Monday, June 06, 2005

Steve Jobs has confirmed the switch to Intel

Steve Jobs has now officially confirmed the switch to Intel. They are in for the long term, and he states that they will start in 2006 with Intel based machines, with most Macs on Intel by 2007. Xcode 2 will be able to compile fat binaries capable of running on both PPC and x86 machines, and Mathematica was just compiled this way last week.

For applications which cannot be recompiled this way, Apple will leverage "Rosetta" which will translate PPC binaries on the fly to function on x86 machines.

I am truly shocked.

[Update 2005-06-06]

Both Adobe and Microsoft have committed to creating universal x86 and PPC Mac OS X binaries for their apps. Steve Jobs also demonstrated Adobe Photoshop CS2 running under Rosetta with no modification whatsoever. And Wolfram Research states it took only 2 hours of work, including modifying just 20 lines of code, to port Mathematica 5 to Mac OS X x86.

Here is Apple's press release:
Apple to Use Intel Microprocessors Beginning in 2006

WWDC 2005, SAN FRANCISCO—June 6, 2005—At its Worldwide Developer Conference today, Apple® announced plans to deliver models of its Macintosh® computers using Intel® microprocessors by this time next year, and to transition all of its Macs to using Intel microprocessors by the end of 2007. Apple previewed a version of its critically acclaimed operating system, Mac OS® X Tiger, running on an Intel-based Mac® to the over 3,800 developers attending CEO Steve Jobs’ keynote address. Apple also announced the availability of a Developer Transition Kit, consisting of an Intel-based Mac development system along with preview versions of Apple’s software, which will allow developers to prepare versions of their applications which will run on both PowerPC and Intel-based Macs.

“Our goal is to provide our customers with the best personal computers in the world, and looking ahead Intel has the strongest processor roadmap by far,” said Steve Jobs, Apple’s CEO. “It’s been ten years since our transition to the PowerPC, and we think Intel’s technology will help us create the best personal computers for the next ten years.”

“We are thrilled to have the world’s most innovative personal computer company as a customer,” said Paul Otellini, president and CEO of Intel. “Apple helped found the PC industry and throughout the years has been known for fresh ideas and new approaches. We look forward to providing advanced chip technologies, and to collaborating on new initiatives, to help Apple continue to deliver innovative products for years to come.”

“We plan to create future versions of Microsoft Office for the Mac that support both PowerPC and Intel processors,” said Roz Ho, general manager of Microsoft’s Macintosh Business Unit. “We have a strong relationship with Apple and will work closely with them to continue our long tradition of making great applications for a great platform.”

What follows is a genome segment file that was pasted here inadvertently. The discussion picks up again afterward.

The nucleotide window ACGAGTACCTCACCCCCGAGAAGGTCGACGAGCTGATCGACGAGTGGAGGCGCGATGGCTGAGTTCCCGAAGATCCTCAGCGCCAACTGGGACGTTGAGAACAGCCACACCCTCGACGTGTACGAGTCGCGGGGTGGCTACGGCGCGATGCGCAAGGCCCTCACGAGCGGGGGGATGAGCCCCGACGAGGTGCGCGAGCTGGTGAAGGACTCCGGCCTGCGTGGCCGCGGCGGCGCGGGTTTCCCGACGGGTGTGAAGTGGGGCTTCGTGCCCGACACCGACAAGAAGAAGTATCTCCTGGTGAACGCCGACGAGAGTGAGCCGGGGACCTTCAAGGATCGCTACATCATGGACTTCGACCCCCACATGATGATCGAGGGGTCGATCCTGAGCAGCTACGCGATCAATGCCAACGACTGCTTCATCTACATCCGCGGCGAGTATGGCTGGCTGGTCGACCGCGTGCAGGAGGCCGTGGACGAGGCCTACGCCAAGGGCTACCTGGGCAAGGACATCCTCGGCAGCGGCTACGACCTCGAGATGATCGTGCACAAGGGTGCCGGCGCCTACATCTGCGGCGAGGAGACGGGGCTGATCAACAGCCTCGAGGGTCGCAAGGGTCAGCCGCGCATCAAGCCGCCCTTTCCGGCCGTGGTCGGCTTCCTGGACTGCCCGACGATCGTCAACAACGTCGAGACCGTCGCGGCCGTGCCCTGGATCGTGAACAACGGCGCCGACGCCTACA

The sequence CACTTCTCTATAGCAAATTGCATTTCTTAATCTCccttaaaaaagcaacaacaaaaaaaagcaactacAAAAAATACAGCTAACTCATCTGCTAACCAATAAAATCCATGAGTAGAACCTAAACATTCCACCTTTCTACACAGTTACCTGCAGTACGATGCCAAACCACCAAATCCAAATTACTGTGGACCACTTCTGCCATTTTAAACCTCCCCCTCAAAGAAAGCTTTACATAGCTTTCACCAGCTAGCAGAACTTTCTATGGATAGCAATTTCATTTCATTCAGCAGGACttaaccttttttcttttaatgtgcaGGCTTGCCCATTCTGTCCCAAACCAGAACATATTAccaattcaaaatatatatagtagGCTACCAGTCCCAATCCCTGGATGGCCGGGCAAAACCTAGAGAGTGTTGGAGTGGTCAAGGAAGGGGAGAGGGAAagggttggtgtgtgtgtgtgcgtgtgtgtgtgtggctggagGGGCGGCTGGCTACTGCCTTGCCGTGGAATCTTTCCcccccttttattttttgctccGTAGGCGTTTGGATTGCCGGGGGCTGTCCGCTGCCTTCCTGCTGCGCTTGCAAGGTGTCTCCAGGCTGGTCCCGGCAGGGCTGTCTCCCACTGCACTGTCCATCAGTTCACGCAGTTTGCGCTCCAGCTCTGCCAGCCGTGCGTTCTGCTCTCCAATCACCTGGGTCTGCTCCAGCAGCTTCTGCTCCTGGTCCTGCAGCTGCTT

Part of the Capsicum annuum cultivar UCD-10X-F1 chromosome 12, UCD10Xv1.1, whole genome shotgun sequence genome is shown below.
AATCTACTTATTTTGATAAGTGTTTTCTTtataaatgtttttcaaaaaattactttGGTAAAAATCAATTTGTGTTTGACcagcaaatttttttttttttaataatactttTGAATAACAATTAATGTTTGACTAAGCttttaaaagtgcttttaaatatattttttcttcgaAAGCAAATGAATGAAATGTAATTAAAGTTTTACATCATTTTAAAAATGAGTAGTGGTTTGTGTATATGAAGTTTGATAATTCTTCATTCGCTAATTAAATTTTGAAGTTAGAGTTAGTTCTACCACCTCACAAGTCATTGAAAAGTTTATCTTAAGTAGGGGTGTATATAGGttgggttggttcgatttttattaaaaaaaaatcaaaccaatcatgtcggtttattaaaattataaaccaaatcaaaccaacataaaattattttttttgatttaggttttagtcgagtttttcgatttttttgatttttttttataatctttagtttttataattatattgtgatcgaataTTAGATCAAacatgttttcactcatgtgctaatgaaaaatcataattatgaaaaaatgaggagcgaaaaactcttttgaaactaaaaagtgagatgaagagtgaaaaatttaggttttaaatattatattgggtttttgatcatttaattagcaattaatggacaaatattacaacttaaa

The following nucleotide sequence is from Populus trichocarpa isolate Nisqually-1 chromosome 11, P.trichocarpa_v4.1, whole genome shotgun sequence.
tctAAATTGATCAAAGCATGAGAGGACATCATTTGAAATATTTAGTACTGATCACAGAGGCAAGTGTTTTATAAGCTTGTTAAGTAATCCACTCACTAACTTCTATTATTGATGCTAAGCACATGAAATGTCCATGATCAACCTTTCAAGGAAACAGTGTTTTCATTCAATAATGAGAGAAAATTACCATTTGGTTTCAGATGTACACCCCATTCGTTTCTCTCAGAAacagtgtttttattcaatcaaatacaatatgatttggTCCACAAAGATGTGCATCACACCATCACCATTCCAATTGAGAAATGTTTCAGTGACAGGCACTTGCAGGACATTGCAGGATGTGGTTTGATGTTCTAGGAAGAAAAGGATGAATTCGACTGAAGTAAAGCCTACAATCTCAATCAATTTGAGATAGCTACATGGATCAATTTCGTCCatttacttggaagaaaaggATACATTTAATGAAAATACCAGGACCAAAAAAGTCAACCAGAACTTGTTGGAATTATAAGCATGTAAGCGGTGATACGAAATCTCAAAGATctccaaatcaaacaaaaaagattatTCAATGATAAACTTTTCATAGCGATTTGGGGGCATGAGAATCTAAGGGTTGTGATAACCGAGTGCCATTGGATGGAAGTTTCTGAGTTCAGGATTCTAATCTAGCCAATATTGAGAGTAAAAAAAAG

“We think this is a really smart move on Apple’s part and plan to create future versions of our Creative Suite for Macintosh that support both PowerPC and Intel processors,” said Bruce Chizen, CEO of Adobe.

The Developer Transition Kit is available starting today for $999 to all Apple Developer Connection Select and Premier members. Further information for Apple Developer Connection members is available at developer.apple.com. Intel plans to provide industry leading development tools support for Apple later this year, including the Intel C/C++ Compiler for Apple, Intel Fortran Compiler for Apple, Intel Math Kernel Libraries for Apple and Intel Integrated Performance Primitives for Apple.
What's this world coming to? Microsoft is on PowerPC with the Xbox 360, and Apple is on x86 with Macs. Whatever the case, I look forward to a new PowerBook Pentium M, in 2006.

4 comments:

Anonymous said...

Eug,

What does the Intel processor offer over IBMs cell processors? From what I understand, the Cell processor kicks ass for multimedia purposes. Wouldn't this better suit Apple's needs?

I sure as hell hope this doesn't blow up in Apple's face, especially if IBM starts producing much faster PPC-based chips.

Sworkhard said...

Powerconsumption is where intel processers have a huge advantage (think Pentium M) and since IBM has not been able to deliver a mobile version of the G5, Apple has little choice but to go elsewhere for its laptop cpus.

Anonymous said...

With the huge slap in the face given to the Altivec crowd -and very few being inclined to waste time on Cocoa development, the handwriting is on the wall.

Eug said...

1) I'm no engineer, but it seemed clear that Cell was not an appropriate CPU choice for general purpose computing. Perhaps something based of PPE and multi-core would have worked, but Apple obviously chose a different route.

2) Yes, I think it's all about the performance per watt of upcoming MOBILE Intel CPUs. While many have wondered about AMD, AMD simply didn't have everything in place for Apple, especially the mobile CPUs (as well as compilers, etc.) I'm looking forward to Yonah in 2006.

3) You know, it IS a slap in the face to Altivec. However, it could be argued that Apple was really the big proponent for Altivec, and still Altivec had little traction overall. So Apple finally said forget it. People will complain about SSE3, but at least it works, the clock speeds are high, and there are a lot more SSE programmers out there than Altivec coders. Not to mention that Intel has excellent autovectorizing compilers which are coming to OS X. (IBM's autovectorizing XL compilers never materialized.)